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Why the A-F rating system for schools vexes policymakers


The issue vexing policymakers and the State Board of Education on the A to F school grade system is defining what one means by a “school.” The diverse education community, with its multiple delivery variables in unique learning communities, holds some dramatically different ideas of what is a school.

One might say that it is a physical structure. Some might say that a school is a collection of faculty. But today there are two competing and juxtaposed definitions that make a single formula so problematic when test scores are so heavily relied upon to determine grades.

The common view is that good schools are schools full of good students. Another view is that a good school is one that influences poor students to become good, and good students to become great. The actual mission of the school can vary by which of these views is embraced.

Roger Freeman

Roger Freeman

The schools full of great students who stay great achievers are a more common view because of one often asked question. “How can that be a good school if the kids still can’t read?” The notion that a school can be good, even though the students can’t read at the level set out in standards is confounding to many.

Recognizing the fact that Arizona leads the nation in child poverty at 24 percent provides some insight. Children start school at a dramatically wide range of readiness levels. Children of families or regions of the state with more supportive resources perform at levels that can compete with anywhere else in the US.

Children from families or regions with limited support have a much more difficult challenge to perform well on tests with very high standards. And a significant number of students come to school well below the ascribed standard level. It’s not that they can’t perform at a high level, but it is more challenging.

Test performance is especially problematic because the number one factor influencing student achievement on standardized tests is the resources of their families. It statistically explains about 60 percent of the score, while the people in the school can influence almost 30 percent of the score.

Some schools in Arizona take more struggling children as students than others. And these kids are a work in progress – they don’t get caught up after just a single year of schooling. People in those schools are asked to cover more ground than is statistically typical. It can be exhaustingly challenging work.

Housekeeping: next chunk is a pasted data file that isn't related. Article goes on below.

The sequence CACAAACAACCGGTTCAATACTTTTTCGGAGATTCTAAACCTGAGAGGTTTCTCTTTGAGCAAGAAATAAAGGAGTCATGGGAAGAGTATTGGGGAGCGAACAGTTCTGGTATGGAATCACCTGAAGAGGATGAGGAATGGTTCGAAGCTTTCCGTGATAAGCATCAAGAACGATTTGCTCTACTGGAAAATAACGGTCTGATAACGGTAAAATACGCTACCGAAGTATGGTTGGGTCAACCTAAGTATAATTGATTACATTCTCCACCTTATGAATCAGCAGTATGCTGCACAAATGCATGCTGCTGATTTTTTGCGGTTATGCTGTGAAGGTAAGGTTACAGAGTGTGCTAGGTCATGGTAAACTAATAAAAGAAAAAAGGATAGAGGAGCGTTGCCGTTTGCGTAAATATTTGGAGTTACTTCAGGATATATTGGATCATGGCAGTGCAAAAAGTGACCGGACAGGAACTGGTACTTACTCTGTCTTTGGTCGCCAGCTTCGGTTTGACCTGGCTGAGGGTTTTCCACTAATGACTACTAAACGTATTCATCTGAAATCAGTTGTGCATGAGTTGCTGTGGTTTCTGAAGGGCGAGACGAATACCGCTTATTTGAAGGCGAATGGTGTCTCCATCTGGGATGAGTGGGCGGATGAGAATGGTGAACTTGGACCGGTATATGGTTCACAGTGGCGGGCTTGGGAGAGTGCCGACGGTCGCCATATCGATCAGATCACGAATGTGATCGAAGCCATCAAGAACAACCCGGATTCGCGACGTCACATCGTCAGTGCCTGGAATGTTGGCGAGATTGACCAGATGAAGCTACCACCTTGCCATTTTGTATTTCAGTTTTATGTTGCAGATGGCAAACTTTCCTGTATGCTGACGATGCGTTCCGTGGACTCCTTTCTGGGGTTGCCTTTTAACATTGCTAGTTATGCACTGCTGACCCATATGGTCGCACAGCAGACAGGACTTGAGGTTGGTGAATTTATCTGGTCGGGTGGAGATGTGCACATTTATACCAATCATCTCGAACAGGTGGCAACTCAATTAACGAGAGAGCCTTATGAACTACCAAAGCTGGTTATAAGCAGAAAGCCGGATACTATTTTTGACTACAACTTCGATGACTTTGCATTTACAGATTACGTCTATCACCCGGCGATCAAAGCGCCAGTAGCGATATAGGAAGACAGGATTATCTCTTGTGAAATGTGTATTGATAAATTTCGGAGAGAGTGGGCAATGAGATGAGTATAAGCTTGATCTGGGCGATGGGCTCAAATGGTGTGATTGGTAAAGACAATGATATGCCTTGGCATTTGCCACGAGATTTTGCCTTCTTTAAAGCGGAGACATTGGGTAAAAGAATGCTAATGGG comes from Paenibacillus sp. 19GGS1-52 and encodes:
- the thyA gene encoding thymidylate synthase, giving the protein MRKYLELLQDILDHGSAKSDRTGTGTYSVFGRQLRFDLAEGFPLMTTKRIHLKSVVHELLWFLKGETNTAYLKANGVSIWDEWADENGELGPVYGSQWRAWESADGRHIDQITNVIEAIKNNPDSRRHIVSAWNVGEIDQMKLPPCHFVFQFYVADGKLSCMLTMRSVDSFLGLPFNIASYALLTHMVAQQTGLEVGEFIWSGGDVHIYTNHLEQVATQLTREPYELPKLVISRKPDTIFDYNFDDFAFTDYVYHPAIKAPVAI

Making matters even more intractable for policymakers is that much of the student population in Arizona is essentially segregated into high and low resource groups, (whether by choice or by zip code) with a few differing variations in between.

An idea adopted in other systems is a measure of “floating” weights. This idea concedes the difficulty in co-measuring these two different populations without some mechanism in the plan that allows groups to be measured against the schools that are most like them. These plans are designed so that the weighting of measures “floats” toward the strengths of the schools depending on the make-up of the student population.

If we use test score measures, then they are divided into two categories: high scores and high growth in scores. It would be great to be in a school that had both, but schools wouldn’t need to be penalized if they were really strong in one or the other. Obviously we would not want schools that were low in both scores and growth.

Insisting that schools can’t be good if the kids still can’t read at the level demanded is a bias favoring the high score only school types. Making the grade for schools turns into a race to keep students enrolled from the families with the most resources. But if our goal is to improve all, not just some, of our high school graduates, then an A to F plan must recognize the hard work of schools moving struggling learners toward greater proficiency.

If we want a single rigid system based on high scores, then we should have a single rigid type of school that is integrated with proportionate types of families and students. Many students in such a system might still be left behind, and it is obviously not a realistic system.

However, designing a system that recognizes the differing strengths of these widely varied schools is possible – if we can just learn to appreciate the strengths of others.

Roger Freeman is superintendent of Littleton Elementary School District.


The views expressed in guest commentaries are those of the author and are not the views of the Arizona Capitol Times.

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